Amare Stoudemire has started the season taking a plethora of long-jumpers, rather then closer, higher-percentage shots, and even though he has gotten off to a slow start, statistically, I think he will have another fantastic season.
In his career, Amare Stoudemire has a 21.9-point average, to go along with 8.8 rebounds a game.
In the first three-games of this shortened NBA season, Stoudemire averaged just 17.3 points per game, had a PER of 15.48 and a true shooting percentage of 51.2%. Now, if we compare those numbers to last year’s, in which Amare averaged 25.3, had a PER of 22.78 and a TS% of 56.5%, we’d see a drop of 8 PPG, a decrease in PER of 7.3 and a lower TS% of 5.3%.
Luckily, for Amare and Knicks fans, the law of averages should save us, and bring Amare back to his career averages, maybe even a little higher.
First off, in the six games Amare has played this season, he is only making 7.4 field goals a game. But, it’s not for a lack of attempts, as Amare is averaging 16.2 shots a game, close to the second most in his career. Rather, it’s because his usual range is not there, yet.
Over his career, Stoudemire is a 53.6% shooter, but this year, Stoudemire is only connecting on 45.4% of his attempts. If we take into account each of Amare’s seasons, except for the ’11-’12* season and ’05-’06 season*, we will see that he has a standard deviation of just 4.23% in his field-goal percentage. This means that we can expect a deviation of 4.23% from his career average of 53.7% shooting percentage for any season in the future.
From this data, we can conclude that Amare’s average should be within 4.23% of his 53.7% average, more often than not. So, for this season, we can expect Amare to shoot within the band of 49.49% and 57.94%, which would add 8.27-25.17 extra points on every 100 attempts Amare takes, also known as an additional 1.34-4.08 points to his daily average, based on 16.2 attempts a game.
Against the Wizards, Amare Stoudemire was a perfect 7/7 at the rim and against the Pistons, he was 6-7, but was just a combined 4-22 from anywhere else on the floor.
Now, if we take a look at Amare’s past five-seasons, we will find that he averaged 6.58 attempts at the rim, from ’07-’11. This year, though, Amare is averaging just 5.5 attempts at the rim, but knocking them down at an impressive 82%, a 14.30% improvement over his previous five-year average. Once again, by calculating the standard deviation, we can expect Amare’s shot attempts at the rim to increase from 5.5 times a night, to within the band of 6.26 and 6.90 times a night.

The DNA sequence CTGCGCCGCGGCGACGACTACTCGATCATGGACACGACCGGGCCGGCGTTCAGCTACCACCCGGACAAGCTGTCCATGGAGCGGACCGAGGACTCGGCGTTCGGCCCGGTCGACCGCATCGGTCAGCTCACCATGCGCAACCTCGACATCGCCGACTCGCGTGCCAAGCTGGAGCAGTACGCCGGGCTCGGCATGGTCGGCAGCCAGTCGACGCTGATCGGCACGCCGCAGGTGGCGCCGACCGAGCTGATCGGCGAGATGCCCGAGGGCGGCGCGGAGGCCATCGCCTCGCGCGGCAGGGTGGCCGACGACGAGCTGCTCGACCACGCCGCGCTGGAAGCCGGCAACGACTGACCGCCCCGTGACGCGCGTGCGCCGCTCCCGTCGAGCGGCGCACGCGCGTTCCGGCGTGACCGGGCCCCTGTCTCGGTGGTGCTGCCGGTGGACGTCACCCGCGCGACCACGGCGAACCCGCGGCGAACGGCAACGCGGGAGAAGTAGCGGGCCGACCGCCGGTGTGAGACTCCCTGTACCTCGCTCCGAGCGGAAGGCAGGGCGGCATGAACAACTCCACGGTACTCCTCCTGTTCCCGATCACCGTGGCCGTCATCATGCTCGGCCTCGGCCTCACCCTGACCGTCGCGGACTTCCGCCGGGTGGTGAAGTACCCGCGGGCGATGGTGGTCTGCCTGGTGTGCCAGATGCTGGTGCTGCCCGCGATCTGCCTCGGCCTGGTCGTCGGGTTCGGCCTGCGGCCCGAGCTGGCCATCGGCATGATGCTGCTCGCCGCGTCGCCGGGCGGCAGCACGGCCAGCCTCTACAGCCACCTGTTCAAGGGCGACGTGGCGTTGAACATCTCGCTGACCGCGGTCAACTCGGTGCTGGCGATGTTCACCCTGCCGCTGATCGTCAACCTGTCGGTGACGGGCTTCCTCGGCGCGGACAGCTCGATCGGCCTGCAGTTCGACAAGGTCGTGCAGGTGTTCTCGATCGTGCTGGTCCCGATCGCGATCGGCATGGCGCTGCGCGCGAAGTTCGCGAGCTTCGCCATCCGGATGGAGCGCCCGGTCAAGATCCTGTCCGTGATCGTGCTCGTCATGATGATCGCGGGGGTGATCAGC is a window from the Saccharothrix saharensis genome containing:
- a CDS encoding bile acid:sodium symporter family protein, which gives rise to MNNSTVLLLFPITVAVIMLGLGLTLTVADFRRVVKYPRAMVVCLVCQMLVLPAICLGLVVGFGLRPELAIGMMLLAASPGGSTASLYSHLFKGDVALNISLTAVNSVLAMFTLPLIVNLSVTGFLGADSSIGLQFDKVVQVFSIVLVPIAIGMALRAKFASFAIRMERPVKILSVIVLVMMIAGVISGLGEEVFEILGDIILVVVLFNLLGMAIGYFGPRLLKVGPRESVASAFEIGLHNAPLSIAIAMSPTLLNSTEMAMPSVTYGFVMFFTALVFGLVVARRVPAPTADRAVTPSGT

Amare is taking less shots at the rim, but his overall shot attempts have not fallen, thus making another facet of his game bring down his field-goal percentage.
Now, if we take a look at Amare’s past five-seasons from long-range (16-23 feet), we will find that he averaged 3.84 attempts a game, which we will disregard because we have seen an increase in those attempts very recently. But, what we can look at is his shooting percentage from this distance.
Over those five years, Amare consistently found himself in the mid 40’s. He averaged 45.6% from long-range from ’07-’11. Because he was in such a tight range, the variance in his shooting is a mere 2.3%. So, for this season, we can expect him to shoot anywhere from 43.37%, all the way up to 47.93%. This is huge, considering Stoudemire is shooting a putrid 25.64% from long-range, currently.
So, after looking at some stats, I think it’s safe to say that we can expect Amare’s numbers to rise because his attempts at the rim should increase as the season wears on, and his long-range jumper should start falling, so that he can achieve his mid-40 field goal percentage.
Amare is a talented player that has a ton of weapons, and while he does not have both his inside and outside game going, Stoudemire is progressing smoothly, so far this season.
*Amare has only played in 5 games, so far, in ’11-’12, and only played 3 games in ’05-’06, so don’t want to skew the data.